Kilroy plans to build eight buildings at Carmel Mountain Technology Center to serve growing high-tech companies. Six buildings on the site will range in size from 37,000 sq. ft. to 75,000 sq. ft. With development in three phases, construction begins in April, with completion expected in February 2003. Kilroy currently is developing two buildings totaling 103,000 sq. ft. on its existing site.
Atlanta: Will the Phoenix continue to rise? Over the past few years, Atlanta's office market - and industrial and most everything else - has raised fears of overbuilding, especially in some suburban submarkets. And let's not even get into NREI's hometown traffic and sprawl woes.
Grubb & Ellis' 2000 Real Estate Forecast breakfast at Atlanta's Ritz-Carlton Buckhead delved into the issues that will shape Atlanta's commercial real estate markets this year and into the first few decades of the new century. Lead by local industry veteran and new executive vice president and managing director Rick Lackey Jr., the Atlanta office of Northbrook, Ill.-based Grubb & Ellis expects to radically raise its profile in Atlanta and the rest of the Southeast this year and in years to come.
Grubb & Ellis senior vice president and high-tech group chief Jim Simpson - a 25-year vet in the Atlanta commercial real estate arena - predicts at least a 20-year technological revolution that will spread across Atlanta, which is already home to MindSpring, BellSouth and iXL. Simpson expects Atlanta to emerge as a high-tech leader on the national and international stage.
Simpson also points to Atlanta's Central Perimeter and North Fulton submarkets as high-tech hot points, with Cherokee County to the north also a potential bright spot for high-tech relocations and expansions. Of course, we'd be remiss not to mention BellSouth's plans to develop about 3 million sq. ft. of office space around MARTA transit stations and MindSpring's and iXL's recent CBD leases of 264,000 sq. ft. and 360,000 sq. ft., respectively.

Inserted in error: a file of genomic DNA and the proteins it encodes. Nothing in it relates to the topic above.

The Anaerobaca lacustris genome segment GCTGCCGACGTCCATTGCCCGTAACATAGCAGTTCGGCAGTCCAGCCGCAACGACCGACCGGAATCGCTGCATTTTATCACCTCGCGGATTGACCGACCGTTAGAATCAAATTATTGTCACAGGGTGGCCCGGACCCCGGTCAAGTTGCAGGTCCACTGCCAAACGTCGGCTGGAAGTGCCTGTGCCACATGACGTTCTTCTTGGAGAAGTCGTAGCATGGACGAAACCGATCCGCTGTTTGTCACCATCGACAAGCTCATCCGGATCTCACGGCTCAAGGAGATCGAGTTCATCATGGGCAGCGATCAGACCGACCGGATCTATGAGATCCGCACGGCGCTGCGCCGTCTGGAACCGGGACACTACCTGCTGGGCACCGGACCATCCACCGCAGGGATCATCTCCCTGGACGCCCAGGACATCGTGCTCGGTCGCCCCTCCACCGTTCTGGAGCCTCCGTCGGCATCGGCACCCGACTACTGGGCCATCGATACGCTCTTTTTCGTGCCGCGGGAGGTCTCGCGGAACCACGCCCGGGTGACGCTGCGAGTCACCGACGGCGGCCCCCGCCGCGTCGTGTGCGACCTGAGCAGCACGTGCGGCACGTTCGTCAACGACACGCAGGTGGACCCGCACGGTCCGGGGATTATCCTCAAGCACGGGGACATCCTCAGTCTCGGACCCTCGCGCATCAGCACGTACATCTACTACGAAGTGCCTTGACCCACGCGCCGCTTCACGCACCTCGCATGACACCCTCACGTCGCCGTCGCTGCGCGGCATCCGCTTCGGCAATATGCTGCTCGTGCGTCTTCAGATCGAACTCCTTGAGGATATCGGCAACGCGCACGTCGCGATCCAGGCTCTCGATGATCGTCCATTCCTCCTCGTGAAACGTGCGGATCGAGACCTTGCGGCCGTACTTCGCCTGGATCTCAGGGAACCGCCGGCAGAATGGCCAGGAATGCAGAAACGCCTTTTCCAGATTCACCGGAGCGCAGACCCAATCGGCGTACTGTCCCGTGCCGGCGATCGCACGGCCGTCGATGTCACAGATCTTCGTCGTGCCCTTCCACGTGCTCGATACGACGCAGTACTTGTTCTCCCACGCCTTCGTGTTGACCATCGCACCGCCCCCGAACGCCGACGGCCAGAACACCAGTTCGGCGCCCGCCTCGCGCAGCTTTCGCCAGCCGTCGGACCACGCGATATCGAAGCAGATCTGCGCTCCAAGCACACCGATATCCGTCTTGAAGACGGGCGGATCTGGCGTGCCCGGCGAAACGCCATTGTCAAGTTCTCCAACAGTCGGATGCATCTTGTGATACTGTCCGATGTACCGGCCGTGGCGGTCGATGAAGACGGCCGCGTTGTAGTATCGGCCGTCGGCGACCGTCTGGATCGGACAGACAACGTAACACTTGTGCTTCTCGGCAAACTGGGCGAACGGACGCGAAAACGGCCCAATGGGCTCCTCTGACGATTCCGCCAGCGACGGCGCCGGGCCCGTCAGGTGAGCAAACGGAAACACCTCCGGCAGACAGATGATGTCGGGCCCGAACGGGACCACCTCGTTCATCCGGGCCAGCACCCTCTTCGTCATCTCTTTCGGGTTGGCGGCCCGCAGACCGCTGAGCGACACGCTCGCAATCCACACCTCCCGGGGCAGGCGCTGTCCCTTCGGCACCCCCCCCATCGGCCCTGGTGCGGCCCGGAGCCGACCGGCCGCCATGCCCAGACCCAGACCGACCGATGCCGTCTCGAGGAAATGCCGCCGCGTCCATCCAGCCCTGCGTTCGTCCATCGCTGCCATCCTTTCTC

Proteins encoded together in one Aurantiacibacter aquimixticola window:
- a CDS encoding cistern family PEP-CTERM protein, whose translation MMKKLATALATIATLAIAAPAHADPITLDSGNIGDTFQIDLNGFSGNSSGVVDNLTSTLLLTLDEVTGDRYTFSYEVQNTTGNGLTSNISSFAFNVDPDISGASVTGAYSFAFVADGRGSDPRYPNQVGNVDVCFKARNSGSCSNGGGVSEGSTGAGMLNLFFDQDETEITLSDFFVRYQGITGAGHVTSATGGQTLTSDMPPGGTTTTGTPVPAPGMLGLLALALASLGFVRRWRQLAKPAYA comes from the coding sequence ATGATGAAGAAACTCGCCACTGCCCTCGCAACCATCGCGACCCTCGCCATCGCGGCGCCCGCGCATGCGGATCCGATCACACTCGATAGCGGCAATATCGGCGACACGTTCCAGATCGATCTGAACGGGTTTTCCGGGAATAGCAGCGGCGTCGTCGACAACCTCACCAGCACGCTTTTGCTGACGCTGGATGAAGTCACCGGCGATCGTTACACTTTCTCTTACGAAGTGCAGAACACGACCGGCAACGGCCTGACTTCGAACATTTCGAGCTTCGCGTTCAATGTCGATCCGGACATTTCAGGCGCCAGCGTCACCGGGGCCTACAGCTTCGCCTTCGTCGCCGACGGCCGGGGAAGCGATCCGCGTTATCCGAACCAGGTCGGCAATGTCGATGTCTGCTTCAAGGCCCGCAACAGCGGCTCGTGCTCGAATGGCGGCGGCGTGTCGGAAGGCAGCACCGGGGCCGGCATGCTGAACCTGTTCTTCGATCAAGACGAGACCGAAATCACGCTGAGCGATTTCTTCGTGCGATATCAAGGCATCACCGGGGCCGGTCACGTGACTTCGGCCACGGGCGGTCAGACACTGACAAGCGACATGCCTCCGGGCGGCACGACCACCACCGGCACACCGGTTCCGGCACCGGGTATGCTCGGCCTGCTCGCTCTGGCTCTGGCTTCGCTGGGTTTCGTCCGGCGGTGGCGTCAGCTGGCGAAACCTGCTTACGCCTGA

"Atlanta is a sleeping giant with the high-tech companies that are here or coming here," says Simpson. "The speed at which these dot-com companies are coming to Atlanta has created a need for short-term office space."
Grubb & Ellis predicts completions and absorption will continue to decline in the metro Atlanta area with more than 4 million sq. ft. completed and slightly less than 4 million sq. ft. absorbed this year. Grubb & Ellis expects this trend to continue in 2001. Analysts predict that one or two high-rise office buildings are expected to break ground in the Downtown submarket, while Midtown will have three or four begin construction - but not all that have been announced.
The vacancy rate forecast calls for CBD rates to continue to fall to near 10% in 2001, after hovering around 20% only a few years ago. The suburban vacancy rate is expected to surpass that of the CBD and hit 12% by 2001, according to Grubb & Ellis' forecast. North Fulton is expected to remain the leading suburban submarket.
The number of high-growth companies in the Atlanta area should lead to a vibrant sublease market and great opportunities for companies that specialize in providing short-term office space. But with construction continuing to outpace absorption, rent increases are expected to be incremental at best, says Phillip Barry, senior vice president of the investment services group in Grubb & Ellis' Atlanta office.
"Even with Atlanta's job growth, as long as these trends continue, it will be more difficult for rents to rise faster than the rate of inflation," says Barry.
On the investment side, Grubb & Ellis expects properties to continue to trade before officially entering the marketplace, with sellers offering product to a select group of potential purchasers. Still, excessive price inflation is not anticipated for Atlanta, as investors are expected to keep a realistic view of the market and maintain a sense of balance and stability.